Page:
Archive for the ‘Hip Hop Music’ Category

What Is Hip Hop?

WHAT IS HIP HOP MUSIC?

One proponent asserts that hip hop music is a synonym which means hip-hop, rap music, or hip-hop music, He claims that hip hop is a music genre that is characterized by a stylized rhythmic music that commonly accompanies rapping. Rapping is further described as a rhythmic and rhyming speech that is chanted.

However, Shaka Shaw, writing in Ebony Magazine on The Difference Between Rap & Hip-Hop, begs to differ. Shaka laments the that the two are merged on iTunes as the same and explains that

One common understanding is that hip-hop is a culture and rapping is one of four elements contained therein—the others being breakdancing, DJing and graffiti.

Another writer opined rather vaguely, in my opinion, that hip hop is

a style that stays aside all the other music trends. Not aside, but somewhat deeper. The reason is it is a reflection of the race, the plurality of people united by roots and origin. What attracts people in rap? Is it catchy?

I wonder whether or not hip hop record labels in Brooklyn care about those debates.

Is rap the expression of the African ancestry of African Americans?

Some believe that rap expresses the continuation of the language and traditions of Afro-American culture. They say that rap is a mixture of speech and music and that it is actually speech laid on music or beats. That sounds rather poetic. To non-natives, however, the flow of speech in rap music is too quick rapid and unintelligible. It is this expression that record labels in Brooklyn, NY try to capture through their music artists.

Is rap music the urban poetry of lyrical resistance?

As the debate continues, others classify rap music as the urban poetry of lyrical resistance. They say that it is not village music, nor is it a synonym of country music, but rather the gathering power of those united by music in big cities and that it aims to resist grief because misfortunes are more dramatic and numerous in urban areas.

Rap, they say, speaks to the mind and emotions and also to speaks to the social consciousness. If the words or courage to say those words are not there, the subconscious takes over and the rap lyrics kick in. But once captured by the beat, most people – mainly younger ones – begin to hear the words, and the words may describe just how they are feeling that day. Maybe that is why rap singers often emphatic in their expressions:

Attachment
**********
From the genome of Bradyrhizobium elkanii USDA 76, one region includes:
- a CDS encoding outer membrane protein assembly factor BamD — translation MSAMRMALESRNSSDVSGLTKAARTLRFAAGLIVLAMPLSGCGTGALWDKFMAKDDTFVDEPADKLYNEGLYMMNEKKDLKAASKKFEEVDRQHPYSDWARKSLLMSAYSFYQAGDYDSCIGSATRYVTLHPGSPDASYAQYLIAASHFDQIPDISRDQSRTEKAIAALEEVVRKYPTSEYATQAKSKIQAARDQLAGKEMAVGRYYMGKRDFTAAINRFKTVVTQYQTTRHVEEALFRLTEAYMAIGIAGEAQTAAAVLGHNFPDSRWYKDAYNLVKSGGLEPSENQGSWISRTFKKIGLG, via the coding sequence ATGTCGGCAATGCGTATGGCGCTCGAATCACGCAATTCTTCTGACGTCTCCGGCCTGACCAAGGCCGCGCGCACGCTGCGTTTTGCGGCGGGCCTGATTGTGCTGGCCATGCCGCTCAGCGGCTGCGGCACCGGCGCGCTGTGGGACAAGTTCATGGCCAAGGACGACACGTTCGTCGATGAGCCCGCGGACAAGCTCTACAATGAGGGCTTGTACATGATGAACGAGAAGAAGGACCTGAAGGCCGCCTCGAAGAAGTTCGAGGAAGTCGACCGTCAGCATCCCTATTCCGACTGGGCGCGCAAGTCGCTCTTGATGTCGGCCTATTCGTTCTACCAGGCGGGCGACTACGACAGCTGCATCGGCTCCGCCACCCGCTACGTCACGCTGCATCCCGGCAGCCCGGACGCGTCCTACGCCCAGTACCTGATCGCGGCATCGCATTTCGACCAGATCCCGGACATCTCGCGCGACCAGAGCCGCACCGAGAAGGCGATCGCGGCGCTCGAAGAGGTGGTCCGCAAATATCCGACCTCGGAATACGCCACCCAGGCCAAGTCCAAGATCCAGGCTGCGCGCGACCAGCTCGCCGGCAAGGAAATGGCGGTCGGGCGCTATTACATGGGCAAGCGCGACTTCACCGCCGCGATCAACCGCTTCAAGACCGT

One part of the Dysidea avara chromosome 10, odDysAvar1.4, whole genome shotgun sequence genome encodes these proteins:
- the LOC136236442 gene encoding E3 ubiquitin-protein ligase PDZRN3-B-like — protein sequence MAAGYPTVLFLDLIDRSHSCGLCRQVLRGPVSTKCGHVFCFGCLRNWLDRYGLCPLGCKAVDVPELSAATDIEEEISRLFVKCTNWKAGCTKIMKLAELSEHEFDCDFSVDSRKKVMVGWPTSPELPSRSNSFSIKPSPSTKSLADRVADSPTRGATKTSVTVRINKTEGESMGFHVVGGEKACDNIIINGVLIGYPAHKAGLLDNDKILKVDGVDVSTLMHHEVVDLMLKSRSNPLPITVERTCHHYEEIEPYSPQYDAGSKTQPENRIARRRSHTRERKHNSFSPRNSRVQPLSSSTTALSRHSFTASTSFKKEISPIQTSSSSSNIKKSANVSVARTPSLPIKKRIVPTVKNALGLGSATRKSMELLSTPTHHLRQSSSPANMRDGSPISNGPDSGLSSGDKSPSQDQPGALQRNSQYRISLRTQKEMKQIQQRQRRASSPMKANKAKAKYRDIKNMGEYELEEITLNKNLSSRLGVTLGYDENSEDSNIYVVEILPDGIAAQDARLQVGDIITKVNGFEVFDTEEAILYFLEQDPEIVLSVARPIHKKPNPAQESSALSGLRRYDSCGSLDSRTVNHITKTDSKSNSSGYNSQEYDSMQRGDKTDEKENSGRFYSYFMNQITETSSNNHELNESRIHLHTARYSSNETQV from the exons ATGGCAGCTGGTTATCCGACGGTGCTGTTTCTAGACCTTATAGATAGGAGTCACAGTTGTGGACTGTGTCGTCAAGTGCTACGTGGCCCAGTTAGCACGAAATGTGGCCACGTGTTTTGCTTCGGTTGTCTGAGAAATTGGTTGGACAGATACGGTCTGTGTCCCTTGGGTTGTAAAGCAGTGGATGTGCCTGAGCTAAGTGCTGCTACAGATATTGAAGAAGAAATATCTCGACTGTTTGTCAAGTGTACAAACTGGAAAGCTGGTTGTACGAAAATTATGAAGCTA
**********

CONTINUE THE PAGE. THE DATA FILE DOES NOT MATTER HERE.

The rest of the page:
First goes the beat, and then goes the lyrics! It is not as smooth and tender as classical music, not as glossy as pop, but it has the scream of pain of real emotion of the world’s harshness. One may even state that rap is the most pain expressing music style.
Those who sing it or it is better to say read it revive their feelings not only concerning love, as most of the other styles do. Their message is about life and the problems, especially the ones of the Afro-American people. The music of pain and oppression, rap is a remedy to the latter.

Is rap music similar to dub music?

David Katz asserts that rap music has its roots in Jamaican dub music, a claim I am sure that many record labels in Brooklyn do not know. I lean towards the same view every time I hear the lyrics and staccato notes o a dub music singer.

Without the dub invention pioneered by an elite coterie of Jamaican recording engineers and record producers, rap would never have become the world’s leading form of popular culture; ambient, jungle, house, garage, grime and numerous other types of technologically-driven dance music probably would not have taken off. And there would surely be no such thing as dubsteP,
The similarity lies in the lyrical speech accompanied by music. Originated by a Jamaican musical genius called Tubby, it was said that he would record anyone as they spoke:

Producer Glen Brown, another close associate, says Tubby always had an innovative approach to recorded sound. “King Tubby always build some little speaker, and he always have a little Quickly motorbike, so King Tubby build a little thing on the bike—sometimes you’re talking to him, and he’ll record you with it.” David Katz, nd
It would surely make musical history if some Brooklyn record label twinned rap and dub in the same recording.

What ever the dissonance, there are over 100 hip hop record labels located in Brooklyn, NY, with 169 listed in the Yellow Pages alone. This indicates that numerous artists are using the medium to express their thoughts about life and other matters that interest them.

You may have visited this site to learn more about where you can eke out a record deal with some record label in Brooklyn, NY. However, I am about to turn the tables on you and ask whether or not you know that hip hop artists can start their own record label and also record their own music at home in a low cost recording studio?